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Value for money: High street shop or online stores

Posted in 'Neighbourhood' by Paul Anderson Riley

07 July 2016

Is the high street being out muscled by the flexibility of online shopping or is there still merit in visiting your local shopping centres?

As a nation that now invests our time heavily on tablets, smart phones and computers many of us make a large amount of purchases online rather than visiting the local high street.

Sometimes shopping online can mean we miss out on instore deals but have the convenience of having items delivered to our door steps. To ensure you are getting the best for your money you can use online comparison websites to see where the best deals are. Online forums also produce information about what instore deals are currently ongoing. By combining purchases online with purchases instore by shopping around, you maximise the chance of getting the best offers available. Mysupermarket.co.uk is a website that allows you to compare your supermarket shops and suggests that savings of 30% can be made by using their service.

Google Shopping and Amazon Market Place allow you to see a variety of different retailers offering the same goods at different prices. A quick look through the list allows you to see how previous customers rate the experience with the company and their reliability, this works in a similar way to the eBay rating system. To utilise these types of websites you will need to flexible and willing to deal with companies you may not have previously dealt with.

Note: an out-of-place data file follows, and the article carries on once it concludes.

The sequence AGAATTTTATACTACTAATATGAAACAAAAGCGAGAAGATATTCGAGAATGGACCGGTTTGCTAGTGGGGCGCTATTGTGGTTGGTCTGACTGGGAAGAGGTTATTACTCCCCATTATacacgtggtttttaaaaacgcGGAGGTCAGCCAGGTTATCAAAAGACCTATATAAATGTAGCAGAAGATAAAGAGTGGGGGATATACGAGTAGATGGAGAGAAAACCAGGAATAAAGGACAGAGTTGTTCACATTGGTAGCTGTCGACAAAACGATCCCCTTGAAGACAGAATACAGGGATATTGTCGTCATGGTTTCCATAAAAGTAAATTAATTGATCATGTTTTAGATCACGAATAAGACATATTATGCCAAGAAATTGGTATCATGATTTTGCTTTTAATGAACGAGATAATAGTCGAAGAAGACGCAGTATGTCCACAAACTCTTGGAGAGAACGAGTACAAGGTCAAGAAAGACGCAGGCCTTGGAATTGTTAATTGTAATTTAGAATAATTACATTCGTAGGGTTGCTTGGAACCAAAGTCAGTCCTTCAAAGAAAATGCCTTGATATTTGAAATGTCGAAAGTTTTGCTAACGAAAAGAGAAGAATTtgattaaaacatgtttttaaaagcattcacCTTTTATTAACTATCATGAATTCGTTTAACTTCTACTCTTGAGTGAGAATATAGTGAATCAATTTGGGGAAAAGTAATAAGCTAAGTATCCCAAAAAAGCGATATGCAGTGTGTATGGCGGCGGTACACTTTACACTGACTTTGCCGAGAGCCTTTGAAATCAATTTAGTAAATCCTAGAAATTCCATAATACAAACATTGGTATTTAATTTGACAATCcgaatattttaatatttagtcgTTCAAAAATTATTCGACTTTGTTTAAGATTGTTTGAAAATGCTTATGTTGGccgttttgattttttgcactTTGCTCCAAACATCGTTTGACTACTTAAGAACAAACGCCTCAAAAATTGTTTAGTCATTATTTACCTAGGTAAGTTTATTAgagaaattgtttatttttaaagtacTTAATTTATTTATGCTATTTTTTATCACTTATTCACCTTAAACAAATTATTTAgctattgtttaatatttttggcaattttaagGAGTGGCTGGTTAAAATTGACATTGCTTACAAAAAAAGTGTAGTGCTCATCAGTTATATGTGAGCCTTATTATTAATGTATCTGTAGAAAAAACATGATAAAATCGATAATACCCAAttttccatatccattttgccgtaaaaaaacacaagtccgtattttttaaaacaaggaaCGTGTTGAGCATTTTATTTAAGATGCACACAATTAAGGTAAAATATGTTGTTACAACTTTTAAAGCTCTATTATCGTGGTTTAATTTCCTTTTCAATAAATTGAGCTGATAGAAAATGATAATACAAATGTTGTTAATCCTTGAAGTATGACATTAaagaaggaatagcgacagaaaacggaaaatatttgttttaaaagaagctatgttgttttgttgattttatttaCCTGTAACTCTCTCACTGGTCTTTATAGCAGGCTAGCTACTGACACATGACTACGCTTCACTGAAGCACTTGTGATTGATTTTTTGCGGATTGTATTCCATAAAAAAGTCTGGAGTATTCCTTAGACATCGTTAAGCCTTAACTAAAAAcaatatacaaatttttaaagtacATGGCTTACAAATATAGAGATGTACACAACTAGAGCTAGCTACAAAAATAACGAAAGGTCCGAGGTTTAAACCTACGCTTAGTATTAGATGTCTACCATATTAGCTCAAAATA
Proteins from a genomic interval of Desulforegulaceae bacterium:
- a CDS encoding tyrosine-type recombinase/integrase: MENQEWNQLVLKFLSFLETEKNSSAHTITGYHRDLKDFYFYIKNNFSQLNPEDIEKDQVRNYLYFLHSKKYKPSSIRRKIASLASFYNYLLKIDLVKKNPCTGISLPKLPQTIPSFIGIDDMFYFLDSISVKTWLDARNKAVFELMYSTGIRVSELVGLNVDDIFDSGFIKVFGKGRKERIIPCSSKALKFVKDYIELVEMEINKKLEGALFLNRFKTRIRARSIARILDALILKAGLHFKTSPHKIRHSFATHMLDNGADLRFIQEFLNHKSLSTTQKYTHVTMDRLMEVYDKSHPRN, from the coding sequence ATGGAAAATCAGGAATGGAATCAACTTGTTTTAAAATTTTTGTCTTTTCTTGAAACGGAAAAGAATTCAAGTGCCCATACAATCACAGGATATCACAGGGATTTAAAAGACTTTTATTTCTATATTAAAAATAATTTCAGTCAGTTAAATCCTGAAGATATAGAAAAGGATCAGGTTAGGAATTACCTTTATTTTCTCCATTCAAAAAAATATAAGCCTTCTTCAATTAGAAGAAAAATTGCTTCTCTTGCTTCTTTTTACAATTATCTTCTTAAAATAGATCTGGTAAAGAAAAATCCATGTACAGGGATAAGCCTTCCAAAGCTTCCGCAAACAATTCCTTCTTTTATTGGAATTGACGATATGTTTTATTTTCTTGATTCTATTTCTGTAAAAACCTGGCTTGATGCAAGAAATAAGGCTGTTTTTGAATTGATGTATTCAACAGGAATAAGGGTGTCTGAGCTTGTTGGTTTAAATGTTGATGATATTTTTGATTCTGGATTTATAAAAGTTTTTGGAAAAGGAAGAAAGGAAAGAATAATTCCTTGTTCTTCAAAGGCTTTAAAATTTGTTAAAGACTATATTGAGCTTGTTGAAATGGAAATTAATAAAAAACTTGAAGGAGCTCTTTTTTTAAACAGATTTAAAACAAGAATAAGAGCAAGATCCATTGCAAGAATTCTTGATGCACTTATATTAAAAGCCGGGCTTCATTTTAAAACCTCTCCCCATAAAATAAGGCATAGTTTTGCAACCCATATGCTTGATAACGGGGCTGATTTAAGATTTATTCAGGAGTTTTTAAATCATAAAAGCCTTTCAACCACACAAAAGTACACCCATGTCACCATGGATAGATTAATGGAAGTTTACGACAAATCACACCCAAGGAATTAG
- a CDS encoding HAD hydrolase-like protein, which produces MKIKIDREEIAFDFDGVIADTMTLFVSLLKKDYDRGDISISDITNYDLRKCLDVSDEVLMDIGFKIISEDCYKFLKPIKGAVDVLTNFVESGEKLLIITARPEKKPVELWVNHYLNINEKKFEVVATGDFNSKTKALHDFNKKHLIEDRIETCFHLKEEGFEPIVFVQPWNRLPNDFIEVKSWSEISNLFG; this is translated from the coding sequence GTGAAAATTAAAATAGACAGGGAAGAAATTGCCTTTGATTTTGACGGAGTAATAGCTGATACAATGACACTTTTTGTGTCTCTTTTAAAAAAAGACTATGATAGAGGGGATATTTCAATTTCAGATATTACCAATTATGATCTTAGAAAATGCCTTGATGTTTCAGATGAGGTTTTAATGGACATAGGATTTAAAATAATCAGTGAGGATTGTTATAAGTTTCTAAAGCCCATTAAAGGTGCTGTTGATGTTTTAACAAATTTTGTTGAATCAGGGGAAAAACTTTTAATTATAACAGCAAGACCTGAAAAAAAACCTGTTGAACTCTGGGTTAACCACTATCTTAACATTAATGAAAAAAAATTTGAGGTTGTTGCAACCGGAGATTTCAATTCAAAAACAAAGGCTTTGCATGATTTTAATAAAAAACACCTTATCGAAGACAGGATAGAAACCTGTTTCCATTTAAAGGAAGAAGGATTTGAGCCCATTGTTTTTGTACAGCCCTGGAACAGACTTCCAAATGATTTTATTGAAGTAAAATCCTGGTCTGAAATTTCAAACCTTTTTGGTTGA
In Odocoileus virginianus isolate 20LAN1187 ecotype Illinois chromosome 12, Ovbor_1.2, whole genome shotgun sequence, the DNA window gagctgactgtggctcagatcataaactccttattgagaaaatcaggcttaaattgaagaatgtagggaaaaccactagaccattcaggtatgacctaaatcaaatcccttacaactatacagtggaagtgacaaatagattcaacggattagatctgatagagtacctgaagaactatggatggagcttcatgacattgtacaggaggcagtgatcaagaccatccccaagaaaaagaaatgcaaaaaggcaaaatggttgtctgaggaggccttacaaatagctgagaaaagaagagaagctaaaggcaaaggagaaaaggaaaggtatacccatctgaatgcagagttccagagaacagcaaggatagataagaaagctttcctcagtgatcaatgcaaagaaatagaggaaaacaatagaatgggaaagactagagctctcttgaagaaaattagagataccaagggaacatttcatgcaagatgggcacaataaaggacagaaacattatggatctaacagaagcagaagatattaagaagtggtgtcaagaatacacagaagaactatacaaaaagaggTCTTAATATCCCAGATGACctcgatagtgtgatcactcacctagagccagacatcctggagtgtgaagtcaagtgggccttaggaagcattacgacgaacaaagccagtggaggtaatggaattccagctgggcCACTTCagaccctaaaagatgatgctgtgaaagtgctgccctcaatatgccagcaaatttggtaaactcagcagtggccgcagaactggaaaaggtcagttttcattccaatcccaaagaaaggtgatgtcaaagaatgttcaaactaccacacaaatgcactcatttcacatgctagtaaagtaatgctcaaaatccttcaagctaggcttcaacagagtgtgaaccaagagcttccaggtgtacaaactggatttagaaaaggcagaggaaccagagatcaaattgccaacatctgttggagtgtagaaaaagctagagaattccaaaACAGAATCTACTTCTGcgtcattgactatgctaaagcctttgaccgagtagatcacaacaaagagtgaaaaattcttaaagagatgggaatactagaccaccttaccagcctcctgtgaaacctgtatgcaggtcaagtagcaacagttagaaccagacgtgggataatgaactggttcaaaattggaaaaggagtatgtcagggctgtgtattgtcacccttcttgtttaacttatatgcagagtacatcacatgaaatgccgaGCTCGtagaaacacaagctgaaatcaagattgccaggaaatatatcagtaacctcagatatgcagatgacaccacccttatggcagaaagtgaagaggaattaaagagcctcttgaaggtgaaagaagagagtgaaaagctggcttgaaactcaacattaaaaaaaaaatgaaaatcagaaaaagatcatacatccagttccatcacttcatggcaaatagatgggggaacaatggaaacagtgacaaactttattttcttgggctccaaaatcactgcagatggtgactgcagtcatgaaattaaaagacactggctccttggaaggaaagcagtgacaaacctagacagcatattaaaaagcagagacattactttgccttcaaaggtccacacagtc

When physically shopping you have the comfort of knowing that if there is a fault with the product there is a store you can return this to conveniently rather than having to post back an item. To avoid this type of issue online it is important to check returns policies before you purchase a good, if you are comfortable with the companies’ procedure. Companies are diversifying how they are dealing with returns and deliveries by offering drop off or pick up points, as we make more purchases online companies will need to provide a higher level of online customer service that makes it as easy as possible to purchase, return and complain about goods obtained through an online store.

It can come down to personal preference at the end of the day whether or not the high street stays or the online stores triumph. Other factors like being social, food, drink, weather and mobility also greatly impact the decision of where to shop.

Paul Anderson Riley

Paul has a degree in Human Geography from Plymouth University and has a keen interest in both listening to and playing music, football and surfing.

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